Leukemia is one of the most common malignant tumors in children, with more than 8,000 new cases and 4,000 disease-related deaths in China in 2013 (Chen et al., 2017). The morbidity has increased steadily due to changes in lifestyle in recent years. Complications of infection are one of the most severe risk factors that lead to death for leukemia patients. There have been comprehensive surveys for infections conducted in patients with malignancy including bacteria, virus and fungus (Mori et al., 2014; Vehreschild et al., 2014; Wang et al., 2017), but parasites, especially opportunistic infection parasites, in patients who are immunocompromised by virtue of neoplastic disease have received relatively little attention (Cong et al., 2015; Zueter et al., 2014).
One of the most frequent protozoan parasites causing opportunistic pathogenic infection in immunocompromised hosts is Toxoplasma gondii, which is an intracellular protozoan that chronically infects approximately a third of the world’s population (Montoya & Liesenfeld, 2004). Human infection results from ingestion of oocysts from insanitary food or water containing T. gondii tissue cysts (The Lancet Infectious, 2012). In individuals with normal immunity, acute acquired T. gondii infection is generally self-limiting and asymptomatic due to efficient immunity that limits the propagation of the multiplying tachyzoite stage. During this period, the tissue cysts are contained by the humoral and cellular immune system, including macrophages and T-lymphocytes (Montoya & Liesenfeld, 2004; Shaw et al., 2009). However, T. gondii still holds viable in the form of tissue cysts throughout the whole life of its host (Montoya & Liesenfeld, 2004). In immunocompromised individuals, such as patients with malignant tumors or collagen tissue disease, or transplant recipients under immunosuppressive therapy, cysts have greater propensity to relapse and disseminate, which can cause serious clinical consequences and even death (Donahoe et al., 2017; McLeod et al., 2009; Nimir et al., 2010; Syrogiannopoulos et al., 2002).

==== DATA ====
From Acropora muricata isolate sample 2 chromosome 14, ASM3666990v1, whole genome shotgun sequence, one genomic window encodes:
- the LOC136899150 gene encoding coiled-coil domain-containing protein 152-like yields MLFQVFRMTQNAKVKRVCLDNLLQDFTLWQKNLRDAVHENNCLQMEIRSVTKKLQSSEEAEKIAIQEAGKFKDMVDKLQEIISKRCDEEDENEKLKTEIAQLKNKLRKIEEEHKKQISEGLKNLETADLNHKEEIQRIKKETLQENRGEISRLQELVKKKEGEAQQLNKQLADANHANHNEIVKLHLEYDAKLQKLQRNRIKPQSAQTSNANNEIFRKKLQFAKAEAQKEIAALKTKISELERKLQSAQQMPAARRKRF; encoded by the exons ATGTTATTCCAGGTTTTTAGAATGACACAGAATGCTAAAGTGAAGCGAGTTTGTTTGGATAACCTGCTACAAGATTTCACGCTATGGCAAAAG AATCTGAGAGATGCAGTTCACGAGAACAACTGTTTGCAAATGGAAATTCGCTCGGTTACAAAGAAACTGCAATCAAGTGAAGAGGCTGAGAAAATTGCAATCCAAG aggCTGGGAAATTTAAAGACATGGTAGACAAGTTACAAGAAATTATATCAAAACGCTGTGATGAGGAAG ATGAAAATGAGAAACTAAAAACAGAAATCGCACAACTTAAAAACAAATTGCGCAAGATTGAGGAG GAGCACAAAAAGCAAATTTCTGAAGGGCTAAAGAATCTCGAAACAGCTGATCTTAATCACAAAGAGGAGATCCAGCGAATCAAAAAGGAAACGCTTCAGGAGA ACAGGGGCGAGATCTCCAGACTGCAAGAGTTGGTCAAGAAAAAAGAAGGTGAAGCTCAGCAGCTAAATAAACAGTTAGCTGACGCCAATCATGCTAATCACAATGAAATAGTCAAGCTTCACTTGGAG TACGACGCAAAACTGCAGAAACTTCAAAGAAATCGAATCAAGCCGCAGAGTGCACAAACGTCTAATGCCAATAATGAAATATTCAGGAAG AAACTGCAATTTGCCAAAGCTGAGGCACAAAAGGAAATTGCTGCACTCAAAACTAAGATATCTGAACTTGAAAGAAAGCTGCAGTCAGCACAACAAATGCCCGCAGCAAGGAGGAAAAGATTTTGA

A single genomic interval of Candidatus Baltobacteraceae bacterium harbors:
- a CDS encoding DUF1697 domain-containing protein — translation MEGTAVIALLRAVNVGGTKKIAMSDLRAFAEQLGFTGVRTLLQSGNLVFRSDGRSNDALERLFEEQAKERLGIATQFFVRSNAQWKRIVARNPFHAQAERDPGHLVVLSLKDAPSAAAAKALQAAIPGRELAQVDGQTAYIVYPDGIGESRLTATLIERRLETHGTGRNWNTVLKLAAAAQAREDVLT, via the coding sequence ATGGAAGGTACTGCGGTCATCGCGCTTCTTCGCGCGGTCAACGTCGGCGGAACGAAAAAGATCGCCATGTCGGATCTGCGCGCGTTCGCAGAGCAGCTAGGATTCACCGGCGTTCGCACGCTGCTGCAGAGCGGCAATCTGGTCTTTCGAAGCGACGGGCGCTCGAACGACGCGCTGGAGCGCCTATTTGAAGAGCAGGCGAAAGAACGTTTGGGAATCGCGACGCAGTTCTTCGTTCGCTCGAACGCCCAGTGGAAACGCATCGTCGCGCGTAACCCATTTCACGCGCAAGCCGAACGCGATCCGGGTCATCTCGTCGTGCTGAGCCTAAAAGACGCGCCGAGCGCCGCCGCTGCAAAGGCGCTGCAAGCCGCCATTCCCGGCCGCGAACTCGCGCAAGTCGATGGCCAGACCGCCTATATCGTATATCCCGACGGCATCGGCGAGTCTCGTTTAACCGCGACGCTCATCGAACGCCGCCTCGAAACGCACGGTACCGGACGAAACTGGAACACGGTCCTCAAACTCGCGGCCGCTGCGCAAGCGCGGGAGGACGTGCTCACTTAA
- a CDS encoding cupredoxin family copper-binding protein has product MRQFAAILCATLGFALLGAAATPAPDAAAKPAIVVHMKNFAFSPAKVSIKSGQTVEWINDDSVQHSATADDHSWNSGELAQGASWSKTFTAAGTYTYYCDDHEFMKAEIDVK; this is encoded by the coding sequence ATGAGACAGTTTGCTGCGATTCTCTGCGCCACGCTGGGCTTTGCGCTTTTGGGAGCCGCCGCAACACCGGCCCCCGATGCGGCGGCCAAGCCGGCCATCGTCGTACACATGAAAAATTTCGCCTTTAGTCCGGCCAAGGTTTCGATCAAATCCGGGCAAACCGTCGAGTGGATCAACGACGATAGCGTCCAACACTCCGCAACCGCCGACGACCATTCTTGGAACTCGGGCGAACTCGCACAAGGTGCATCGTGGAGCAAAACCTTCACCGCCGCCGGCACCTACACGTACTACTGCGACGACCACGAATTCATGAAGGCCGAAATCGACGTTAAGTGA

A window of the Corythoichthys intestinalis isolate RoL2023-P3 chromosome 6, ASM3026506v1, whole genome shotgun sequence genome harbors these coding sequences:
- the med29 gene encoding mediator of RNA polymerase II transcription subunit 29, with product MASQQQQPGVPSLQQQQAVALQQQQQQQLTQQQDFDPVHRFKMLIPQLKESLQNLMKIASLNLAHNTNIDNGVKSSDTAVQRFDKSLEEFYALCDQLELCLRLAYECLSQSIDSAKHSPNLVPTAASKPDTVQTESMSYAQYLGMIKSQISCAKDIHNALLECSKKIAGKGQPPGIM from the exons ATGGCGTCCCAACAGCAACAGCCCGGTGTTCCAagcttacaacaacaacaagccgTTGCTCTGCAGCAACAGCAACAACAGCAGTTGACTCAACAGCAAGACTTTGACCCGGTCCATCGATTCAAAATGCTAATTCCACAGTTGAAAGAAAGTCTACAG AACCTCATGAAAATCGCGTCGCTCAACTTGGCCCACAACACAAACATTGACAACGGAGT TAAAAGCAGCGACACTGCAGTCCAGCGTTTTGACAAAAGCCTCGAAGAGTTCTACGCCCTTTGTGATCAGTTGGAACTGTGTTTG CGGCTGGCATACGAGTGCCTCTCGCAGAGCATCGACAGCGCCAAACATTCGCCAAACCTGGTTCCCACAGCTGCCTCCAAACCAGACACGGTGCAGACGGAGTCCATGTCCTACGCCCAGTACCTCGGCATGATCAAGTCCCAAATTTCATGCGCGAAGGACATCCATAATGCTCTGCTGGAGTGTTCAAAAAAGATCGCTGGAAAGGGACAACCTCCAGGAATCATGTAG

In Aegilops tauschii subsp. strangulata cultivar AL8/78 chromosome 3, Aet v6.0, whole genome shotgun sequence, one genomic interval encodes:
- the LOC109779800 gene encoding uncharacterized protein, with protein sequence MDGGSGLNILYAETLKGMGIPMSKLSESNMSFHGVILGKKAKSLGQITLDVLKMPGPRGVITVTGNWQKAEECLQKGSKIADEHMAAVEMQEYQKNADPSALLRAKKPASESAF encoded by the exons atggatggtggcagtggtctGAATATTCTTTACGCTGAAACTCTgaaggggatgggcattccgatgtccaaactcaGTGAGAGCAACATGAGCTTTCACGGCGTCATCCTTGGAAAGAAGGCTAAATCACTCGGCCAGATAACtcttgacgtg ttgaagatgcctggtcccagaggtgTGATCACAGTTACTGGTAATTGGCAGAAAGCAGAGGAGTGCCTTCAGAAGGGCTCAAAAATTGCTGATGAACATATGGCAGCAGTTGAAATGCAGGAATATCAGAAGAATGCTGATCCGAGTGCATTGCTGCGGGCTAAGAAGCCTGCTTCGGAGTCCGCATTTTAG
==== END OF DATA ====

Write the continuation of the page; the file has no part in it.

The treatment methods for leukemia are chemotherapy, radiotherapy, immunotherapy and combination therapy. These managements may cause immune system dysfunction, which predisposes the patient to the development of toxoplasmosis. Moreover, T. gondii infections are often ignored in the process of clinical diagnosis and treatments. Therefore, knowing the factors that increase susceptibility to T. gondii and recognising the early symptoms of T. gondii infection in patients with leukemia will promote the prevention of T. gondii infection and ideally increase the ability to assess patients’ needs. Additionally, several questions remain unclear: first, the prevalence of T. gondii infection in children with leukemia in Eastern China is still unknown; second, it is unclear whether demographic or lifestyle variables increase the risk of T. gondii infection in children with leukemia. Thus, we conducted this study to investigate the risk of toxoplasmosis in children with leukemia and the association between T. gondii infection and different risk factors.